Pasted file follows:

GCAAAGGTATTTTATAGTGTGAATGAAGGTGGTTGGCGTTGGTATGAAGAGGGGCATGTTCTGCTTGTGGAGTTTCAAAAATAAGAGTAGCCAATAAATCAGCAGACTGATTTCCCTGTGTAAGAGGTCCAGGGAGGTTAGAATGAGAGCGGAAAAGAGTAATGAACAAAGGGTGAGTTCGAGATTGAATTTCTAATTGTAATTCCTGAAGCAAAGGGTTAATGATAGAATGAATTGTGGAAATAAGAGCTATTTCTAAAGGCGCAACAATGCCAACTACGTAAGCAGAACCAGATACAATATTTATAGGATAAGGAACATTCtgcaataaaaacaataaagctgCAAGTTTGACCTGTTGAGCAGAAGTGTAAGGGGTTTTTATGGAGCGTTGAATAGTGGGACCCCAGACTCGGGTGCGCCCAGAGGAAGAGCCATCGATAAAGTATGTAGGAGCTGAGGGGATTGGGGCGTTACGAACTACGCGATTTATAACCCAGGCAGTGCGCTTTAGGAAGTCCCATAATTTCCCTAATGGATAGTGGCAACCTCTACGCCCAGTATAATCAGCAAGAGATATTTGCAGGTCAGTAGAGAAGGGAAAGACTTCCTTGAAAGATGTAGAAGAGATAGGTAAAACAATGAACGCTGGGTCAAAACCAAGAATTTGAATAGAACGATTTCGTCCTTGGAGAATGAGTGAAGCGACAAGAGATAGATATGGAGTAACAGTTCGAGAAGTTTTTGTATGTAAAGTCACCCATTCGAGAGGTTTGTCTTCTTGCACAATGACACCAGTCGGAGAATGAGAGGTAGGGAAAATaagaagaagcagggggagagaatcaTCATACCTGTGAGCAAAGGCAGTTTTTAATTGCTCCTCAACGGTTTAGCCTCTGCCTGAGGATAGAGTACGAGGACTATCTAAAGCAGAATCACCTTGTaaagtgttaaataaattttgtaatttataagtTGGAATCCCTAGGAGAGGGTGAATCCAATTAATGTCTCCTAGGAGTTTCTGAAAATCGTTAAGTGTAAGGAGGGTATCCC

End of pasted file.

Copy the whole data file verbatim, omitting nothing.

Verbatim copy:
GCAAAGGTATTTTATAGTGTGAATGAAGGTGGTTGGCGTTGGTATGAAGAGGGGCATGTTCTGCTTGTGGAGTTTCAAAAATAAGAGTAGCCAATAAATCAGCAGACTGATTTCCCTGTGTAAGAGGTCCAGGGAGGTTAGAATGAGAGCGGAAAAGAGTAATGAACAAAGGGTGAGTTCGAGATTGAATTTCTAATTGTAATTCCTGAAGCAAAGGGTTAATGATAGAATGAATTGTGGAAATAAGAGCTATTTCTAAAGGCGCAACAATGCCAACTACGTAAGCAGAACCAGATACAATATTTATAGGATAAGGAACATTCtgcaataaaaacaataaagctgCAAGTTTGACCTGTTGAGCAGAAGTGTAAGGGGTTTTTATGGAGCGTTGAATAGTGGGACCCCAGACTCGGGTGCGCCCAGAGGAAGAGCCATCGATAAAGTATGTAGGAGCTGAGGGGATTGGGGCGTTACGAACTACGCGATTTATAACCCAGGCAGTGCGCTTTAGGAAGTCCCATAATTTCCCTAATGGATAGTGGCAACCTCTACGCCCAGTATAATCAGCAAGAGATATTTGCAGGTCAGTAGAGAAGGGAAAGACTTCCTTGAAAGATGTAGAAGAGATAGGTAAAACAATGAACGCTGGGTCAAAACCAAGAATTTGAATAGAACGATTTCGTCCTTGGAGAATGAGTGAAGCGACAAGAGATAGATATGGAGTAACAGTTCGAGAAGTTTTTGTATGTAAAGTCACCCATTCGAGAGGTTTGTCTTCTTGCACAATGACACCAGTCGGAGAATGAGAGGTAGGGAAAATaagaagaagcagggggagagaatcaTCATACCTGTGAGCAAAGGCAGTTTTTAATTGCTCCTCAACGGTTTAGCCTCTGCCTGAGGATAGAGTACGAGGACTATCTAAAGCAGAATCACCTTGTaaagtgttaaataaattttgtaatttataagtTGGAATCCCTAGGAGAGGGTGAATCCAATTAATGTCTCCTAGGAGTTTCTGAAAATCGTTAAGTGTAAGGAGGGTATCCC